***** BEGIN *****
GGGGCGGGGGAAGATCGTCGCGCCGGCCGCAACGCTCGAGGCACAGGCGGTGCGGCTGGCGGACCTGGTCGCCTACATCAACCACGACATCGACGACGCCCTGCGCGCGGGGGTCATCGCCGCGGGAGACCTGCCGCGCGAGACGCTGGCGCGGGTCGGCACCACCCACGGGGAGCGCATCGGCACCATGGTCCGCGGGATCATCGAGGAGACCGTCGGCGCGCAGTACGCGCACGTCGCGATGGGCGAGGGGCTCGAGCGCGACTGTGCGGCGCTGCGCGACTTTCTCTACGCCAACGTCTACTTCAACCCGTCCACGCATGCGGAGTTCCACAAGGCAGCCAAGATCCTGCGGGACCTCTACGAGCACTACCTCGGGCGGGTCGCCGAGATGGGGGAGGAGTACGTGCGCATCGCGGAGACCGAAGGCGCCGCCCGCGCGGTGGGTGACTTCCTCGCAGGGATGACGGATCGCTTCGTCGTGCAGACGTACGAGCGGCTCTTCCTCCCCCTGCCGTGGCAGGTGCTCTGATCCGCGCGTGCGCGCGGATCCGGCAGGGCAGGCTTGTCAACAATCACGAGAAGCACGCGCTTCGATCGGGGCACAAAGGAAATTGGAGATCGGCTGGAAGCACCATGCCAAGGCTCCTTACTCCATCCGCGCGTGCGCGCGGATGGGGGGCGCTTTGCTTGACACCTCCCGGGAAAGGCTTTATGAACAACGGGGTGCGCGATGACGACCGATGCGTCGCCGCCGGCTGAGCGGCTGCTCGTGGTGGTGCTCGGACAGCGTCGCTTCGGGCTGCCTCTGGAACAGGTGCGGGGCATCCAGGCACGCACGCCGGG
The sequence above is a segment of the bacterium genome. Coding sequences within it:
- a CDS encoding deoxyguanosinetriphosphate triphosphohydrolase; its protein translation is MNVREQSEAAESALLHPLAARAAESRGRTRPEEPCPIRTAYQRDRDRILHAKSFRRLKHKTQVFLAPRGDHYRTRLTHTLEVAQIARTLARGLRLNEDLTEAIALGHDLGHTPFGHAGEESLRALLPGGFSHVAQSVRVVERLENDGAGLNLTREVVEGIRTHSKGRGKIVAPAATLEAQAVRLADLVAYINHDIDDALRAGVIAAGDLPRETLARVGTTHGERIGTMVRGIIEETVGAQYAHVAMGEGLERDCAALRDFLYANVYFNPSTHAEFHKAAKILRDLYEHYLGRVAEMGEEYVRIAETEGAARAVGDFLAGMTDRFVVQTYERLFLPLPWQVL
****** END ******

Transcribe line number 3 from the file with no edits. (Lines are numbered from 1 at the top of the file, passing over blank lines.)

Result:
- a CDS encoding deoxyguanosinetriphosphate triphosphohydrolase; its protein translation is MNVREQSEAAESALLHPLAARAAESRGRTRPEEPCPIRTAYQRDRDRILHAKSFRRLKHKTQVFLAPRGDHYRTRLTHTLEVAQIARTLARGLRLNEDLTEAIALGHDLGHTPFGHAGEESLRALLPGGFSHVAQSVRVVERLENDGAGLNLTREVVEGIRTHSKGRGKIVAPAATLEAQAVRLADLVAYINHDIDDALRAGVIAAGDLPRETLARVGTTHGERIGTMVRGIIEETVGAQYAHVAMGEGLERDCAALRDFLYANVYFNPSTHAEFHKAAKILRDLYEHYLGRVAEMGEEYVRIAETEGAARAVGDFLAGMTDRFVVQTYERLFLPLPWQVL